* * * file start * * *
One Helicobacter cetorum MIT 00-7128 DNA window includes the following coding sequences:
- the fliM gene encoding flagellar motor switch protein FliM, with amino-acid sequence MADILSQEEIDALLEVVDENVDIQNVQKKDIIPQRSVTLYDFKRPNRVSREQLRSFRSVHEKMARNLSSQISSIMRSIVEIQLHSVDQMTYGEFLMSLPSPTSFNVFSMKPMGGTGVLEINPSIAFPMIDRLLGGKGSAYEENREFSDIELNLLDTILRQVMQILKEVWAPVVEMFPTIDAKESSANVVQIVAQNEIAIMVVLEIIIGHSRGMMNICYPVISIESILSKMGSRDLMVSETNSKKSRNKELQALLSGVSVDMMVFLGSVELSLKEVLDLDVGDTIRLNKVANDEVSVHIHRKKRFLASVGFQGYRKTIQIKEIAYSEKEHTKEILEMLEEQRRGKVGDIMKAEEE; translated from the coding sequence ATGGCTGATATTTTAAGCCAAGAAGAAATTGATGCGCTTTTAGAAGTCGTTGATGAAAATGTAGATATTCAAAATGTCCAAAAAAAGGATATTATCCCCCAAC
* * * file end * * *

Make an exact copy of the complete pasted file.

One Helicobacter cetorum MIT 00-7128 DNA window includes the following coding sequences:
- the fliM gene encoding flagellar motor switch protein FliM, with amino-acid sequence MADILSQEEIDALLEVVDENVDIQNVQKKDIIPQRSVTLYDFKRPNRVSREQLRSFRSVHEKMARNLSSQISSIMRSIVEIQLHSVDQMTYGEFLMSLPSPTSFNVFSMKPMGGTGVLEINPSIAFPMIDRLLGGKGSAYEENREFSDIELNLLDTILRQVMQILKEVWAPVVEMFPTIDAKESSANVVQIVAQNEIAIMVVLEIIIGHSRGMMNICYPVISIESILSKMGSRDLMVSETNSKKSRNKELQALLSGVSVDMMVFLGSVELSLKEVLDLDVGDTIRLNKVANDEVSVHIHRKKRFLASVGFQGYRKTIQIKEIAYSEKEHTKEILEMLEEQRRGKVGDIMKAEEE; translated from the coding sequence ATGGCTGATATTTTAAGCCAAGAAGAAATTGATGCGCTTTTAGAAGTCGTTGATGAAAATGTAGATATTCAAAATGTCCAAAAAAAGGATATTATCCCCCAAC